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Old 05-19-22, 02:26 PM
  #42  
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Ax, ya the cacti area was near Tehaucan, and I saw from my journal that we passed from Oaxaca state into Puebla state that day.
like I said before, I'd love to return to Mexico and explore some other non touristy places.
One other memory of Pachuca, I'm pretty certain that I never saw another gringo while there. Nice traveling in non touristy places. When I got to San Miguel de Allende, holy kajeepers, elderly gringo central ! And lots of Mexican tourists too, just such a shock after being in little towns and villages nearly all the time.
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Old 05-19-22, 06:58 PM
  #43  
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Headed for Green Bay, Wisconsin The little guys were guarding the pasty shop.
Lunch




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Old 05-20-22, 06:29 AM
  #44  
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Apparently, there are variations of similar theme in other places as well - https://thetakeout.com/hand-pies-aro...s-t-1839895574

Meanwhile there are subtle differences between empanadas, pastys and pastes - https://en.m.wikipedia.org/wiki/Paste_(pasty), e.g. dough used and whether meat is cooked before being wrapped...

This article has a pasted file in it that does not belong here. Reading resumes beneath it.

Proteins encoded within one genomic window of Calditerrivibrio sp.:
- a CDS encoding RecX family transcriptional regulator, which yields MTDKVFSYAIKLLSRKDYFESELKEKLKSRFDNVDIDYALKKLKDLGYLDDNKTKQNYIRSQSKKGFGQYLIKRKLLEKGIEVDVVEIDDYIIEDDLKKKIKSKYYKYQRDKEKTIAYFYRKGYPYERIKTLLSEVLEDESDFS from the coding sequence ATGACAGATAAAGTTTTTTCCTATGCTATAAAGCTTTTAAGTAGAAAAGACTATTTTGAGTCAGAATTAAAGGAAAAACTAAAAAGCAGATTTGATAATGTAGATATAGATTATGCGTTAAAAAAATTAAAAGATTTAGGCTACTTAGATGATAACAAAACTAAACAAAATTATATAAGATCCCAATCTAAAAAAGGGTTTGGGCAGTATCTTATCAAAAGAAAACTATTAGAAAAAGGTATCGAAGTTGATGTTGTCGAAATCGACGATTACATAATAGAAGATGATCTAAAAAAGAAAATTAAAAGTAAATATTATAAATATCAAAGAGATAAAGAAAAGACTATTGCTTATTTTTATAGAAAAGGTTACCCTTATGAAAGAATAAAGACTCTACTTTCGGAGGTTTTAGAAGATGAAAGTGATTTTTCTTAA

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Old 05-20-22, 10:11 AM
  #45  
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Originally Posted by mev View Post
Apparently, there are variations of similar theme in other places as well - https://thetakeout.com/hand-pies-aro...s-t-1839895574
That is a fun article with one minor error, and 2 glaring omissions. The minor error is attributing cayenne pepper to Africa. All chile pepper species are endemic to the Americas, though now popular throughout the world, especially in tropical countries.

2 glaring omissions in the article are the Italian calzone, and the Central American pupusa, though the latter can be a bit messy to eat with the hands. The food in Central America is mostly pretty dull compared to Mexican cooking, but the pupusa is a sublime invention! Where I live, the Central American immigrant population is large, so it's easy for me to get my pupusa fix.
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Old 06-11-22, 06:33 PM
  #46  
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Old 06-25-22, 06:04 PM
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California also had an influx of Cornish miners who brought pasties with them in 1849. Still available today in what we call the Gold Country.

https://comstocksmag.com/web-only/ho...got-california

But Grass Valley is not just a run down tourist town, it’s also home to the GVG, a world leader in video equipment of all sorts. (Grass Valley Group).